Never had that problem At least not if the wear is just a few 0,01mm Loctite for bearings works great Sometimes too great I have had more problems removing bearings So I would not use the strongest loctite on the OD A gap of 0.05mm should not be a problem in my experience One bearing on a shaft with loctite should make thermal expansion still possible

    For the pulley I replaced it with a taper lock pulley once Worked great

    Peter

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    Peter:
    Yes i have had issues with Loctite not retaining the part it was applied to.....
    Given that most were applications that one might count as severe or tough...Like holding an axle bearing in a loose housing ....rear wheel outboard upright on a formula car..done.more than one.
    Loose pinion bearings for a Hewland transaxle gearboxes....etc....just does not seem to work. Finally gave up on that solution for these problems....
    Perhaps the clearances were too large....don't have any numbers in my head just now.
    General lac of success with this style repair has prompted a shop wise saying....."Glue and magic potions are no substitute for a good mechanical fit".....
    The Loctite products are magic for retaining studs, an preventing threaded assemblies from becomming loose in service...i use them all the time. The retaining products not so much.
    Cheers Ross

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  12. #27
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    Quote Originally Posted by Boat Brat View Post
    I haven’t yet even put power to the machine and don’t know what else lies in store. So I think it would be a good idea to do a basic repair at the moment, mostly just to get it going and also to prevent any further damage. Then I can see what else needs to be done and get a solid plan together.
    I think that's wise. You need to get the machine in use so that you can identify any other significant problems.

  13. #28
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    Quote Originally Posted by AlfaGTA View Post
    Peter:
    Yes i have had issues with Loctite not retaining the part it was applied to.....
    Given that most were applications that one might count as severe or tough...Like holding an axle bearing in a loose housing ....rear wheel outboard upright on a formula car..done.more than one.
    Loose pinion bearings for a Hewland transaxle gearboxes....etc....just does not seem to work. Finally gave up on that solution for these problems....
    Perhaps the clearances were too large....don't have any numbers in my head just now.
    General lac of success with this style repair has prompted a shop wise saying....."Glue and magic potions are no substitute for a good mechanical fit".....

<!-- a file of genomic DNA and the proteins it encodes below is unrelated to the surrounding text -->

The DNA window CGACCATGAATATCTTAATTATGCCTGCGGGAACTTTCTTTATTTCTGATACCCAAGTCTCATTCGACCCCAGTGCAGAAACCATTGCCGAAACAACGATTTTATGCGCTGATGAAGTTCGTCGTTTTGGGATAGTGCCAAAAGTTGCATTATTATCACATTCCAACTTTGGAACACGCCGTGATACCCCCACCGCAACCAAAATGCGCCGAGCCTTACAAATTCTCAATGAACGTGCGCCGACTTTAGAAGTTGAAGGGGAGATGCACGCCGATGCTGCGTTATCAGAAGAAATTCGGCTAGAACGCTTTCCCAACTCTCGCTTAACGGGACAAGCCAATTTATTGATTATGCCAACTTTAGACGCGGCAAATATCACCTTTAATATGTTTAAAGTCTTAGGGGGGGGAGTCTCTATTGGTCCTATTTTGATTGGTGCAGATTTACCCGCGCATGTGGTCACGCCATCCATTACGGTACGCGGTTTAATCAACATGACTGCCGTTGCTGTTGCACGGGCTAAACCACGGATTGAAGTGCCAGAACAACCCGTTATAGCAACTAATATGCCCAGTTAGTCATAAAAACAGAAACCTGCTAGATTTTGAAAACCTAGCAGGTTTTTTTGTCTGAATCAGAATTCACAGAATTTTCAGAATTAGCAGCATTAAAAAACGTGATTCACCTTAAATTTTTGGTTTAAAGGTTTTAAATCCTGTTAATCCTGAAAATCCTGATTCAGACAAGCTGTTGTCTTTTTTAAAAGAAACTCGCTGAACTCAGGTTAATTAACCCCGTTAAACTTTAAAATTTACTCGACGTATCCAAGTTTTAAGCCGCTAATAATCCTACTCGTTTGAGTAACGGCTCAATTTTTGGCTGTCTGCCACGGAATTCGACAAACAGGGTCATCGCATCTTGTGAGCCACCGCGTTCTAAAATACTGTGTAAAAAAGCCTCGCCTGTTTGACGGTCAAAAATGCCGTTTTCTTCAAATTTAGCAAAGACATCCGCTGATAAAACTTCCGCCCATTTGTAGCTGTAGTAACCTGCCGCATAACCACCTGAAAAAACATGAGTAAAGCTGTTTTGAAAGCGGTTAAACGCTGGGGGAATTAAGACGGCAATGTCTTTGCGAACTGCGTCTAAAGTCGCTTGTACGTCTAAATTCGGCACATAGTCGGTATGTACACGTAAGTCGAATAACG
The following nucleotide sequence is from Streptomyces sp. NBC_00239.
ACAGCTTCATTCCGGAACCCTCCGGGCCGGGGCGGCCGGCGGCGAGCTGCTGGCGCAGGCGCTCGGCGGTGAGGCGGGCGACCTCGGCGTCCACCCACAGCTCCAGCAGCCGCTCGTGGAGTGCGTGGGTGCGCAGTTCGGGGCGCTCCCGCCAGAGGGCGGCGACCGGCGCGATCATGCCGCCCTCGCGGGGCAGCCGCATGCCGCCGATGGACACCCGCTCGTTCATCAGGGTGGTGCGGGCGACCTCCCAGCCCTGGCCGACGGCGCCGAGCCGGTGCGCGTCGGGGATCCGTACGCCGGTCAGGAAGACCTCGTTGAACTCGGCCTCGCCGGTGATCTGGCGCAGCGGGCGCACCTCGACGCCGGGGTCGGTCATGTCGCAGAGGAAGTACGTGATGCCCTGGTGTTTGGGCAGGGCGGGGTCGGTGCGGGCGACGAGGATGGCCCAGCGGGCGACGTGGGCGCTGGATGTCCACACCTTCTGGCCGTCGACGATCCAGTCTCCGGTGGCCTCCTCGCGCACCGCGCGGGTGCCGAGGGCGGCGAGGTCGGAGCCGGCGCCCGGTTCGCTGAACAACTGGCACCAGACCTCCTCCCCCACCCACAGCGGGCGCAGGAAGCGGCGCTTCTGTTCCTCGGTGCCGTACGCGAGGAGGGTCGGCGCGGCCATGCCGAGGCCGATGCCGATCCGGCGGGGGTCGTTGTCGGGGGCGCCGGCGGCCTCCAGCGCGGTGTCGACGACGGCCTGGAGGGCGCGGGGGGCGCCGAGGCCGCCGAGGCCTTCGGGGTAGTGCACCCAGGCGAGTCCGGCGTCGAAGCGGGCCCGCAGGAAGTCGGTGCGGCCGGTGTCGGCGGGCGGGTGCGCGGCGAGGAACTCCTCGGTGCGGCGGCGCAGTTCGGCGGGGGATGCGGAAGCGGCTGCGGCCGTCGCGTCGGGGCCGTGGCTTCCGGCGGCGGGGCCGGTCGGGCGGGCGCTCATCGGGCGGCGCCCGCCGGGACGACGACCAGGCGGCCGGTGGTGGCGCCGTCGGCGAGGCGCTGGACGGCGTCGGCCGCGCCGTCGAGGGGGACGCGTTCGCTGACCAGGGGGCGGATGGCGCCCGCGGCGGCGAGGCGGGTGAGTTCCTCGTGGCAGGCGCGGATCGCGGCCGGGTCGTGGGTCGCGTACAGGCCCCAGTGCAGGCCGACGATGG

The Loctite products are magic for retaining studs, an preventing threaded assemblies from becomming loose in service...i use them all the time. The retaining products not so much.
    Cheers Ross

    Ross
    I disagree
    I can assure you the product works fine for the purpose it was meant for
    The examples you mentioned had to much play then or are overheated Over 160dgr C it loosens its strenght
    Bearings assembled with loctite you eighter have to heat up or use a decent press
    A 50 ton press fails to press out a bushing 100mm OD and 100mm long Probably smaller ones too

    Another thing with bearings is that the stationary race has a pretty loose fit from the get go
    That is according OEM standard So people think it is too loose while in fact it is not

    Peter

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    Peter:
    Your real world experience is different than mine....
    Not all bearing fits on the outer race are the same.....not all bearings are mounted into cast iron!
    Cheers Ross

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    Well, loctite is no magic fix all. It has its place and very much it’s limits. If you work well within these limits it can be a “magic” solution.

  16. #31
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    Hi All,

    In between the bearing and the step in the shaft is a special washer. It seems to serve 2 duties. one is the step on the shaft that stops the bearing is quite small, it would catch the bearing on the radius between the bore and flat face. The other use is as a end stop for the gears that rotate on the shaft.
    This washer is hardened and ground.

    It has suffered quite allot from the loose bearing, I have attached a picture of both sides, these I believe should both be flat. The circular groove has been worn in by the bearing inner race.
    48b0fed1-960d-474c-9f1a-3d1f5b19896a.jpg
    8f7d42d2-b05c-469a-a412-48995e14328a.jpg
    I need to replace this washer. I have had a look on Franzís website without luck. I assume he will find/make one on request. Not sure how long this will take, not to mention the shipping issues at the moment.
    option 2 have a copy made locally. Iím sure I can find someone who can harden and grind.
    Option 3 Make one myself, I canít make a hard one. Can get some 4140 locally and make it from that. Not sure if it is up to the job and canít inspect easily.
    Option 4 find something to modify, a standard shim? Needle thrust race washer? 3mm thick, 25mm inside. od doesnít seem to be to important, original is 38mm space for more. Anyone have an idea what I could use?

    Option 200.... get of my a$&)and get the myford mg12 operational.....

    Leaving out option 200, will a soft washer be ok? Iím leaning no but would like some other points of view.

    Thanks.